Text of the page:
Analysis of gene expression by ISH was carried out essentially as previously described [32] using zfPGRN-A and Islet 1 sense and anti-sense DIG-labelled riboprobes. Stained whole-mount embryos were mounted in glycerol and visualized under a Leica MZFLIII stereomicroscope. Pictures were taken with a Leica DC350F camera and processed with Adobe Photoshop 7.0 software.

Embryo microinjection of morpholino oligonucleotides

Morpholino oligonucleotides (MO) were obtained from Gene Tools, Inc. (Philomath, OR) and diluted in Danieaux buffer (58 mM NaCl, 0.7 mM KCl, 0.4 mM MgSO4, 0.6 mM Ca(NO3)2, 5.0 mM Hepes pH 7.6) containing 0.05% phenol red [48]. Approximately 2 nL of Morpholino along with 0.05% FITC-dextran (Sigma-Aldrich, Oakville, ON, Canada) was injected into the yolk of 1- to 2-cell stage embryos using a PLI-100 microinjection system (Harvard Apparatus, St. Laurent, QC, Canada). Phenotype observation and documentation were accomplished using a Leica DC300F digital camera connected to a Leica MZFLIII stereomicroscope and processed with Adobe Photoshop 7.0 software. The sequence of MO directed against the initiator AUG of zfPGRN-A (MO1) was 5'GAGGCAGACTGTCAGTCTCAACATT3' and the sequence of the MO corresponding to the 5'UTR region of zfPGRN-A (MO2) was 5'GAGCAGGTGGATTTGTGAACAGCGG3'. The sequence of the MO corresponding to the 5'UTR region of zfPGRN-B was 5' TACAGATGAAAAGCCATGAACGACT3'. MOs directed against the initiator AUG of smn1 (5'CGACATCTTCTGCACCATTGGC3'), the UTR sequences of smn1 (5'TTTAAATATTTCCCAAGTCCAACGT3') and NRP1a (5'GAATCCTGGAGTTCGGAGTGCGGAA3') were also used. For Morpholino injection 10 ng zfPGRN-A, 9 ng of smn1(both the MOs together) or 8 ng of NRP1a were used.

Microinjection of PGRN mRNA

For zfPGRN-A mRNA over-expression and rescue experiments a full-length zfPGRN-A/pcDNA3 vector was generated as follows: The full-length zfPGRN-A sequence was purchased from RZPD (Berlin, Germany) as clone UCDMp574E2318Q2 and subcloned into pcDNA3.1-V5/His vector (Invitrogen, Carlsbad, CA) using a forward primer that overlapped with the starter AUG and a reverse primer that read through the termination codon. The final vector construct consisted of full-length zfPGRN-A with a carboxyl-terminal tag consisting of the V5 epitope and 6×Histidine. The authenticity of the construct was verified by DNA sequencing. Other vectors used were full-length hPGRN/pcDNA3 7 and GFP/pcDNA3 (Invirogen). For the zfPGRN-A rescue experiments the MO directed against the 5'UTR region of zfPGRN-A (MO2). The construct for mRNA microinjection does not contain the untranslated 5' sequence of zfPGRN-A. Hence there is no possibility of binding between mRNA and the morpholino when they are co-injected. Translation enhanced capped mRNA was synthesized with the mMessage mMachine Kit (Ambion, Huntingdon, England). For mRNA overexpression and rescue experiments 100 pg of either zfPGRN-A or hPGRN mRNA was used. Microinjection of a 1 ng of GFP mRNA was used as a control to demonstrate that the microinjection and over-expression does not inherently affect development. GFP/pcDNA3 vector was first transcribed and injected up to 1 ng per embryo and the GFP signal was observed with the enhanced GFP filter using a Leica MZFLIII stereomicroscope. The fluorescent GFP signal was observed uniformly throughout the body confirming that the mRNA was intact and translated into protein.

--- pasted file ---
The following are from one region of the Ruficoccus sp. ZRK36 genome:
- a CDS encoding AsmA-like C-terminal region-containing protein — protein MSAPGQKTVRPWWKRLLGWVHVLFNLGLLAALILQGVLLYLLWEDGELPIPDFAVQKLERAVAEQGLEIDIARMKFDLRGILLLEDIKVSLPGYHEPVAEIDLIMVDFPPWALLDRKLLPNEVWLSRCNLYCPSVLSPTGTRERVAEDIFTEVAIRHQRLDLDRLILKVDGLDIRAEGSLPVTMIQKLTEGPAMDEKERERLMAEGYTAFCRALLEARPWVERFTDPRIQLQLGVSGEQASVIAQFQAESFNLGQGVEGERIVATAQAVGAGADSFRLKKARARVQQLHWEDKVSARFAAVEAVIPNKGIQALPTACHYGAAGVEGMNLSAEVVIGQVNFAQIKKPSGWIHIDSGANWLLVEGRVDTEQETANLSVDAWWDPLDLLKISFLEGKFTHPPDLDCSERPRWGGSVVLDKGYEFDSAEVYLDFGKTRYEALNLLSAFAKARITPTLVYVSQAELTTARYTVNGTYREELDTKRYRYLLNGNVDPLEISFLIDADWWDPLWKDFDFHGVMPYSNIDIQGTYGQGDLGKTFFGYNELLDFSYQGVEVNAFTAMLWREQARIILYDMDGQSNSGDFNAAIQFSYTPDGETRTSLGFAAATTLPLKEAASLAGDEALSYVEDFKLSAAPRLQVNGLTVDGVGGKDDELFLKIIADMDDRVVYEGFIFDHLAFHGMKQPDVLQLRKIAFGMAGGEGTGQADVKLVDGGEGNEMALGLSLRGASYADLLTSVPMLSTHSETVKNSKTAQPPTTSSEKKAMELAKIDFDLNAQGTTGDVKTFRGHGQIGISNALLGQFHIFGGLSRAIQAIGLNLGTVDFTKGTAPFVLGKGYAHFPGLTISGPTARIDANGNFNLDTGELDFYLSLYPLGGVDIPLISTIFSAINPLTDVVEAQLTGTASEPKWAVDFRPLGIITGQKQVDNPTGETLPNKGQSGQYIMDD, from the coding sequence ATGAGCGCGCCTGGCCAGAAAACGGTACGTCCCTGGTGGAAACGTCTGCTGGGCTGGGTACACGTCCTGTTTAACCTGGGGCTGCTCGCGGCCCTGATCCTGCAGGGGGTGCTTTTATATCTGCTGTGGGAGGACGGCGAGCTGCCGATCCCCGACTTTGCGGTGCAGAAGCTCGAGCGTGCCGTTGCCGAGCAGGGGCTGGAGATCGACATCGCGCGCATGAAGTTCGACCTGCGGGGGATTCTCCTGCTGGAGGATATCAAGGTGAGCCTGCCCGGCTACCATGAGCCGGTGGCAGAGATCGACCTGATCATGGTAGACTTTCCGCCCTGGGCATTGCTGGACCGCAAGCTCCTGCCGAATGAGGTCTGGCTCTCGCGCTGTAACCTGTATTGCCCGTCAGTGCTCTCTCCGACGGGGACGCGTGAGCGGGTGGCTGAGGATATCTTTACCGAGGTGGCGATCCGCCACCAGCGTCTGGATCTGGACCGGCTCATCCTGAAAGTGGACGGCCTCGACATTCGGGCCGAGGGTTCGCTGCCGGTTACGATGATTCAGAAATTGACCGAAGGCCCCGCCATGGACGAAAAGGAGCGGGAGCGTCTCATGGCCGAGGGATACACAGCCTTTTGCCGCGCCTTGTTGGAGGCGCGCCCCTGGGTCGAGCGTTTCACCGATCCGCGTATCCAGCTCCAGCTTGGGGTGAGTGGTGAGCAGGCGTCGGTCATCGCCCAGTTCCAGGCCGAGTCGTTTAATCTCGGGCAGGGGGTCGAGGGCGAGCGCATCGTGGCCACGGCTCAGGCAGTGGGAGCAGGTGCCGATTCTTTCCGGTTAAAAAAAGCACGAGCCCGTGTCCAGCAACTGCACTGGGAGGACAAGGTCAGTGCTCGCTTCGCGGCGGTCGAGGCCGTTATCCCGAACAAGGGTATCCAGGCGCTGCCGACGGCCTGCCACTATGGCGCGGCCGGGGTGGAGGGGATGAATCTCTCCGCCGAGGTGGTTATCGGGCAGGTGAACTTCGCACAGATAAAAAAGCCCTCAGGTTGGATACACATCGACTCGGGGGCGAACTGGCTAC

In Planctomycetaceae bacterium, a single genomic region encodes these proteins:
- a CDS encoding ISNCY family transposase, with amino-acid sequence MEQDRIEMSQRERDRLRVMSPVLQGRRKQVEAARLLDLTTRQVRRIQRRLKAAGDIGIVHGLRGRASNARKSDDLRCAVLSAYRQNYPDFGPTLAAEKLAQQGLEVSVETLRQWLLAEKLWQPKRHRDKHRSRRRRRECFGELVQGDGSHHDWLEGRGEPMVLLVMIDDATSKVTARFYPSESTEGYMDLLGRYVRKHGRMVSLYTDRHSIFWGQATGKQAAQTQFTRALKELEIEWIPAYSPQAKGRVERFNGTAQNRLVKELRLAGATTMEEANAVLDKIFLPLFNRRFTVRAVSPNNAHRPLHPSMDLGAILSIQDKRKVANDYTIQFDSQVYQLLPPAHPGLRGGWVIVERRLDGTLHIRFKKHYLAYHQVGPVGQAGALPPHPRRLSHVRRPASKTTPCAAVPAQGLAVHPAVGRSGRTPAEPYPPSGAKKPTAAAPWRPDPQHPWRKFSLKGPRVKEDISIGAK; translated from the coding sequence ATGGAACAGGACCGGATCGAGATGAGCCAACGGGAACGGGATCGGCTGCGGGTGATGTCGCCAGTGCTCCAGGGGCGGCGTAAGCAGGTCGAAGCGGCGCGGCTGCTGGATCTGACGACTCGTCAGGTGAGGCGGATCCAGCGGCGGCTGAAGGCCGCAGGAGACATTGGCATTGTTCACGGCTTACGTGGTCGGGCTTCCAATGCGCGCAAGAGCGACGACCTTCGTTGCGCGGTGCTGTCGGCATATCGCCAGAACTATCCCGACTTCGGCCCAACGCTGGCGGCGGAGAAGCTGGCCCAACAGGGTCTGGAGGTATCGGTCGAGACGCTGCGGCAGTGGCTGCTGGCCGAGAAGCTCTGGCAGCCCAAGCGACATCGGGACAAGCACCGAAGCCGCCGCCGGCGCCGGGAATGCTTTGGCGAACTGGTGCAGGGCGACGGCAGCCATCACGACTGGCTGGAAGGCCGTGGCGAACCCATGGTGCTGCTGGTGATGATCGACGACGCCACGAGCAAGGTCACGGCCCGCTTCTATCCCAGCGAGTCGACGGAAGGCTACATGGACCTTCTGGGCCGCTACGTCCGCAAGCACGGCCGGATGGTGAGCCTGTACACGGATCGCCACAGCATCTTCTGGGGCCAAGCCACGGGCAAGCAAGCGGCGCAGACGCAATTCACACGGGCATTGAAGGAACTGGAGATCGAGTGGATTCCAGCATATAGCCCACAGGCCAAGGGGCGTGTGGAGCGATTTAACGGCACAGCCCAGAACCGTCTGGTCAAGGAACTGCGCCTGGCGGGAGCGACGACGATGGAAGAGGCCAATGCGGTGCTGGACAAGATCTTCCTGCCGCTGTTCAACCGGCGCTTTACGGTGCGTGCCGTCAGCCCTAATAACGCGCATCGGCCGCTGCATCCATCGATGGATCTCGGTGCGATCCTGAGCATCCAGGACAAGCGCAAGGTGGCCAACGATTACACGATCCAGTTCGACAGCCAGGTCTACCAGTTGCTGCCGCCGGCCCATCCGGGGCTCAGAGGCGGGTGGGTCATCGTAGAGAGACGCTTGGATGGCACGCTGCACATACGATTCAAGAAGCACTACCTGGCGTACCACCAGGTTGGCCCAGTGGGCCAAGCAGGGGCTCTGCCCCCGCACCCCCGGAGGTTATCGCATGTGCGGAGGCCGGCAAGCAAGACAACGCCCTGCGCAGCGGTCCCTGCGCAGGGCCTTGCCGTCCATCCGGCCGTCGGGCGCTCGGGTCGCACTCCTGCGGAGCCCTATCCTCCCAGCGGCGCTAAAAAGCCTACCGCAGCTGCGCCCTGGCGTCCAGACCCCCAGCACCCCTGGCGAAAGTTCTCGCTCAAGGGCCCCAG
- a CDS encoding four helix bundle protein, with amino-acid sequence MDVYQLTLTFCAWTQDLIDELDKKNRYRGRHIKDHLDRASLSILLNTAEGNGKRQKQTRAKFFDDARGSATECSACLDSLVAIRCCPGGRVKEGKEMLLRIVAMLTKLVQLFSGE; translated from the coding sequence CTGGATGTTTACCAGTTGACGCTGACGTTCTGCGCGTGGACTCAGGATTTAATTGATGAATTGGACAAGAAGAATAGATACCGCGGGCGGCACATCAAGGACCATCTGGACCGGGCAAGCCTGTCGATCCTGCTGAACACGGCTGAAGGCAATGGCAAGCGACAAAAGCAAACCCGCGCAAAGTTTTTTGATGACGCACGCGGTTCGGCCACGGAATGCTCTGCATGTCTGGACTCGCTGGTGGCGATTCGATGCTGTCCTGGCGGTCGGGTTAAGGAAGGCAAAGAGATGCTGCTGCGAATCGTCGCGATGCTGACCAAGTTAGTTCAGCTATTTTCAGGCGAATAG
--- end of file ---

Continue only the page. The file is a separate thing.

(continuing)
Immunohistochemistry/immunofluorescence